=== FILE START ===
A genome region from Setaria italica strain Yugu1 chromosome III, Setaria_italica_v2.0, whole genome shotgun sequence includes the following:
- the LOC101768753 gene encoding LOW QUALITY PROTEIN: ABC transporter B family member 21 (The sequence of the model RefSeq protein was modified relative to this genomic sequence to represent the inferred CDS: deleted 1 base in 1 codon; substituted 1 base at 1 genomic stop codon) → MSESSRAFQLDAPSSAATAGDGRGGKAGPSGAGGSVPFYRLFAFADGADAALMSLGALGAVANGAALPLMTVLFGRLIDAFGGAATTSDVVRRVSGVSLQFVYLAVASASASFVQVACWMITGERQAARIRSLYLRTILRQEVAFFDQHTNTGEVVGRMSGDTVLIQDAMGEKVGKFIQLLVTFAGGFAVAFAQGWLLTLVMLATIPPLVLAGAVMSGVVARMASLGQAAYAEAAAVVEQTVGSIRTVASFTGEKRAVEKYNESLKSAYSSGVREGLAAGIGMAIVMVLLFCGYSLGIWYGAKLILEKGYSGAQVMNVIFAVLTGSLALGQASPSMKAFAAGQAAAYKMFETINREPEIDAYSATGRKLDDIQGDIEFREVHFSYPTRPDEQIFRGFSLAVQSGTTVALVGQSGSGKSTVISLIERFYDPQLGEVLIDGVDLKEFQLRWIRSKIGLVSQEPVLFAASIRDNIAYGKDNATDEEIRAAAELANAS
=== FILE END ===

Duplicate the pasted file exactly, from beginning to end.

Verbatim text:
A genome region from Setaria italica strain Yugu1 chromosome III, Setaria_italica_v2.0, whole genome shotgun sequence includes the following:
- the LOC101768753 gene encoding LOW QUALITY PROTEIN: ABC transporter B family member 21 (The sequence of the model RefSeq protein was modified relative to this genomic sequence to represent the inferred CDS: deleted 1 base in 1 codon; substituted 1 base at 1 genomic stop codon) → MSESSRAFQLDAPSSAATAGDGRGGKAGPSGAGGSVPFYRLFAFADGADAALMSLGALGAVANGAALPLMTVLFGRLIDAFGGAATTSDVVRRVSGVSLQFVYLAVASASASFVQVACWMITGERQAARIRSLYLRTILRQEVAFFDQHTNTGEVVGRMSGDTVLIQDAMGEKVGKFIQLLVTFAGGFAVAFAQGWLLTLVMLATIPPLVLAGAVMSGVVARMASLGQAAYAEAAAVVEQTVGSIRTVASFTGEKRAVEKYNESLKSAYSSGVREGLAAGIGMAIVMVLLFCGYSLGIWYGAKLILEKGYSGAQVMNVIFAVLTGSLALGQASPSMKAFAAGQAAAYKMFETINREPEIDAYSATGRKLDDIQGDIEFREVHFSYPTRPDEQIFRGFSLAVQSGTTVALVGQSGSGKSTVISLIERFYDPQLGEVLIDGVDLKEFQLRWIRSKIGLVSQEPVLFAASIRDNIAYGKDNATDEEIRAAAELANAS